A few weeks ago I was watching Planet of the Apes, the original version, circa 1968, for the first time in many years. It’s a movie you can only enjoy fully one time because of the famous concluding scene, the Big Surprise. I was streaming it on Netflix and only half-watching, at least until the point where our confused astronauts encounter a tribe of wild humans. One of those humans turns out to be a woman who eventually becomes Nova. Like all the wild humans, Nova can’t speak, and mainly she’s there to look pretty.
And boy, did she.
In fact, Nova was so astronomically hot that I had no choice but perform a little Google magic and find out more about her. Her name is Linda Harrison if you’re interested. She was born the same year as my father, and was married for ten years to 20th Century Fox studio boss Richard Z. Zanuck.
I know I’m not the only guy who Googles pretty actresses, but I would guess these searches are typically for women from the present day. I suppose the idea is to imagine for a few minutes what it might be like to meet the girl, or more precisely her face plastered on the character she played in the film you just saw, before you return to reality. In this case, however, the face I was searching for didn’t really exist anymore. The film is forty-one years old.
I think a lot about this, about attraction, and why it so heavily depends on looks. I understand generally the science behind attraction, and it’s easy to watch it in practice. Fair or not, it’s the first thing you notice about a person. If you’re looking at a photograph it’s perhaps the only thing you’ll notice. If you’re in a bar or at a party, and you see someone across the room, do you notice their personality? Do you notice their vocabulary or how well-read they are? Not likely. Not at first.
It’s not honest to say attraction to physical beauty makes you shallow or superficial. If all you care about is a person’s looks, then yes, it probably does mean that. But the reality is, as far as we’ve come from the trees, despite of all the amazing knowledge we’ve amassed, we’re still easily led around by the more primitive side of our brains. Intellectually, any of us can understand that the color of a person’s eyes, the shape of her nose, the thickness of her eyebrows, the curve of her hips…none of these things have anything to do with her personality. Or actually they probably do, but not necessarily in the way you might hope.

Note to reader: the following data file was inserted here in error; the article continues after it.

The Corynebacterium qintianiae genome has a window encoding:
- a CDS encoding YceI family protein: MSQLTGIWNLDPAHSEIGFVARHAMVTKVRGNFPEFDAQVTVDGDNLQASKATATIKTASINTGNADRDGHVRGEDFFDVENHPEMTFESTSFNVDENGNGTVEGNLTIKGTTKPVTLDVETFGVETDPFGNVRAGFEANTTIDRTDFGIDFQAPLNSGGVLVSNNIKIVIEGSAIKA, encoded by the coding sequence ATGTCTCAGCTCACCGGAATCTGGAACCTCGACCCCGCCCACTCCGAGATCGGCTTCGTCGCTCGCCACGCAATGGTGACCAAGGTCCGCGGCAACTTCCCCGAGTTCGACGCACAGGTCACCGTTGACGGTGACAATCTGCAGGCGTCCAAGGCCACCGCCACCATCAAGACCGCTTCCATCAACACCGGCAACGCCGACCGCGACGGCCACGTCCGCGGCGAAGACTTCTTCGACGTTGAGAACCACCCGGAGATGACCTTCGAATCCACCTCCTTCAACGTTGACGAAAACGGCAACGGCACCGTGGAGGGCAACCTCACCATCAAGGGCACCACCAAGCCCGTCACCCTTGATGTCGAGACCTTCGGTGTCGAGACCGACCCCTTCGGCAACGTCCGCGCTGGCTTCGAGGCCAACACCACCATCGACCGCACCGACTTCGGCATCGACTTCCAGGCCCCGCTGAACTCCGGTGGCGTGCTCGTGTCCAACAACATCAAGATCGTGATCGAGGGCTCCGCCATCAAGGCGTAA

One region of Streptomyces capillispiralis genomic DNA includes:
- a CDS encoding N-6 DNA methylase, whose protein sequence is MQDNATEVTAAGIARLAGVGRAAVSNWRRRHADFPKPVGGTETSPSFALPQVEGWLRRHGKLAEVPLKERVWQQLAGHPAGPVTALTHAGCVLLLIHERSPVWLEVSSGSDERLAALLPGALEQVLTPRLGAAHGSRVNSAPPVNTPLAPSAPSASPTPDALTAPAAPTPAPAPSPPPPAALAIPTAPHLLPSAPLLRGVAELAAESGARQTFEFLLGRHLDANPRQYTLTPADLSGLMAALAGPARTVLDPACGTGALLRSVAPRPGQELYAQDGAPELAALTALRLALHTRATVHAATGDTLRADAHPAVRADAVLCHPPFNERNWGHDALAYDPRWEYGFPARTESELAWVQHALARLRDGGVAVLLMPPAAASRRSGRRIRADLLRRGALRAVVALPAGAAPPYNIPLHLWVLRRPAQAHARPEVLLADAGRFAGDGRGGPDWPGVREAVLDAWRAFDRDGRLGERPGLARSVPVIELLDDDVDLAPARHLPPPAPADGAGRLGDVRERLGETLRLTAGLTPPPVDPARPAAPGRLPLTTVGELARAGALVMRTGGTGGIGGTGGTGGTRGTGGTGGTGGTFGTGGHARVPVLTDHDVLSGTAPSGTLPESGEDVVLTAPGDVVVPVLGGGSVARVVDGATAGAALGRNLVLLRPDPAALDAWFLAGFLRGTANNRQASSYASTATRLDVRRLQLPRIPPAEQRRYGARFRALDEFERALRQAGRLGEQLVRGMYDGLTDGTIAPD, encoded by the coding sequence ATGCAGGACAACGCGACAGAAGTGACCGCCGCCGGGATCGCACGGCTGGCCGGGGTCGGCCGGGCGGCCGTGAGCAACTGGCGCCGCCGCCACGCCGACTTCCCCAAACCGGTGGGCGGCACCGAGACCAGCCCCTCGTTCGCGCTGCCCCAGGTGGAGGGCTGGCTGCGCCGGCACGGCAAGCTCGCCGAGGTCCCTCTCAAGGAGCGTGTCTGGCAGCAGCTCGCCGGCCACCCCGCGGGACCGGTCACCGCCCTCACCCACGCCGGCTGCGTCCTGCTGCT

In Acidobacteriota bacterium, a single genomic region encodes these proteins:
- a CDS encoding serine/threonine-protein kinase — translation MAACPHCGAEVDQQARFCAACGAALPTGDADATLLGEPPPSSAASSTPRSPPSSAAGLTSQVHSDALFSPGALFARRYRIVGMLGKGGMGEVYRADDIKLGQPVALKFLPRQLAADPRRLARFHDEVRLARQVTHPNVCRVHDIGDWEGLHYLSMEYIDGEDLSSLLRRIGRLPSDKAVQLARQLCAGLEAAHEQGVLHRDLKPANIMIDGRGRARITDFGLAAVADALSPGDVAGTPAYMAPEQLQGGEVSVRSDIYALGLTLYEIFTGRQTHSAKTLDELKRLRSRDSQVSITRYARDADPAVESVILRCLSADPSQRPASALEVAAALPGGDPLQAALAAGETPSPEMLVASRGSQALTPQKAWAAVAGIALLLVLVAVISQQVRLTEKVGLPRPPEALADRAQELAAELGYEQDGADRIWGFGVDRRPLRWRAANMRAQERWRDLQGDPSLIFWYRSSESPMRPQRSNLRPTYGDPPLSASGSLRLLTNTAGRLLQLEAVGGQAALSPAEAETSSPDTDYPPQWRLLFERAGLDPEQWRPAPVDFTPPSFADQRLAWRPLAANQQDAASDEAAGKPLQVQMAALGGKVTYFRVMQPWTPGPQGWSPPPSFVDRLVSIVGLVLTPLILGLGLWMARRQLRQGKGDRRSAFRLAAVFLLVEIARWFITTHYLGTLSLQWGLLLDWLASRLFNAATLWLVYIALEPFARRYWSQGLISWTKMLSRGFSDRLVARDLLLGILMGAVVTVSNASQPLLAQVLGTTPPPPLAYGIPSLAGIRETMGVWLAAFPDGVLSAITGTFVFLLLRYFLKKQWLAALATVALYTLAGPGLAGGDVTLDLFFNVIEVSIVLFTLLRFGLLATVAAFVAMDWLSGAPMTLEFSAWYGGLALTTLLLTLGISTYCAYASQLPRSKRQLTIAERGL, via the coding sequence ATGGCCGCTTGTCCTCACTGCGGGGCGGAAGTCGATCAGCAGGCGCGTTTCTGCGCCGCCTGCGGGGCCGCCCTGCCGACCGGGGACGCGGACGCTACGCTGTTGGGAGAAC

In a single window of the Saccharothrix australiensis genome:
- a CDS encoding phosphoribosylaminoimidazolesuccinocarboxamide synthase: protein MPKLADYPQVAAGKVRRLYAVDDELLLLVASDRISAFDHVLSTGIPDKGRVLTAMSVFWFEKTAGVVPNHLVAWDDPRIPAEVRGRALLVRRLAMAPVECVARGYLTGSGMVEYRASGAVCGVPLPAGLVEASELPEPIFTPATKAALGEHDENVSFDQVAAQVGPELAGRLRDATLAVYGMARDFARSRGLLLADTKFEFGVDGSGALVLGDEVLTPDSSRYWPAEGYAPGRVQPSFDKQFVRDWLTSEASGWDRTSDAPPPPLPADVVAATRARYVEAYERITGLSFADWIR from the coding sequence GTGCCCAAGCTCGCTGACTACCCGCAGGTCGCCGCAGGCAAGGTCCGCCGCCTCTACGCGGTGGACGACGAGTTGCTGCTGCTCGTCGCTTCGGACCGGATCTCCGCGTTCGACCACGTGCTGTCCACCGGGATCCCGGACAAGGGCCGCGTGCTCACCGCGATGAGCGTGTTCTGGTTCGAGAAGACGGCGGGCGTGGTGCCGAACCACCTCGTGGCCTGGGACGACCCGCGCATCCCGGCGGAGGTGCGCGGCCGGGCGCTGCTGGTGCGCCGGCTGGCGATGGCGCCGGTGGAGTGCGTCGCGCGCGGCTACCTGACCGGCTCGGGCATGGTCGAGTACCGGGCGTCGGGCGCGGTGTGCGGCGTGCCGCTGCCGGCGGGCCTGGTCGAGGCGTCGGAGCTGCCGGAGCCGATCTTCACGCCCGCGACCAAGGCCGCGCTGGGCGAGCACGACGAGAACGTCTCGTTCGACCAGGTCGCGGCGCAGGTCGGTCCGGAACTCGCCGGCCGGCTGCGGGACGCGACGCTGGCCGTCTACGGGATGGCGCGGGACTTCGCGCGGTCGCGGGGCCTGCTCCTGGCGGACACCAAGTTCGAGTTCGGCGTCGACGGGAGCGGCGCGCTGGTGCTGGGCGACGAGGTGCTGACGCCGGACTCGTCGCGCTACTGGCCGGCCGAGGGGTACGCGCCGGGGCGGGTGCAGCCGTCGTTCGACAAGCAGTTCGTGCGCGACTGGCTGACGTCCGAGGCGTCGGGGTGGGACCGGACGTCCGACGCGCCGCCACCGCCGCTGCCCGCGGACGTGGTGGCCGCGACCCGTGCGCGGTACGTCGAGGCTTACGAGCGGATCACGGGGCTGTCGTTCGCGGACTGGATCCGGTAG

Women often claim that looks don’t matter to them the way they do to men. But they nevertheless notice the shape of a man, the way he moves, his posture, the physical presence he strikes. In the modern world, a man’s confidence and stature have little to do with his ability to protect a woman from danger, but that matters little. The ancient brain responds to these cues even when we recognize them as irrelevant.
In a forum such as this one, an online literary magazine, where words matter more than a 100-pixel wide avatar, attraction arises from other sources. The first thing you notice is not smooth skin or bright blue eyes, but a person’s sense of humor, their proficiency and creativity with language, with the subjects they choose to write about. Or the wittiness and insight of their comments. These are criteria by which we can mostly agree make for better friendships and romances, right?
And yet, when you meet an online friend in person, the physical personality doesn’t always match the online version. Invariably something is lost in translation.
I believe it’s easier to find an intellectually compatible friend or partner online because of the way we aggregate, the way we’re drawn to sites and concepts important to us. The opportunities are simply greater in number, and there aren’t many comparable ways to meet similarly in person. But because our ancient brains still cling to the importance of physical presence—even though modern technological society has rendered the survival benefits of beauty and strength largely obsolete—we can’t quite make full use of the impressive social benefits of the Internet.
But things are changing. Think about how much time you spend on the Internet today versus five years ago, or ten. Our social customs and behaviors don’t advance as quickly as technology, but they will eventually catch up. And when you consider how our physical world is really just information, elementary particles arranged in a certain way, how much of a leap would it be for your consciousness to reside in the computer itself?
As far as the universe is concerned, there’s not much difference between you and the air in front of you. Your body is made of higher density matter, more organization, but you, who you are, the concept of self…that’s a human construct. If you honestly believe physical beauty is only skin deep, that the essence of a person is his mind and personality, then the absence of a body might prove to be the ultimate expression of that idea.
Are you ready to make that leap?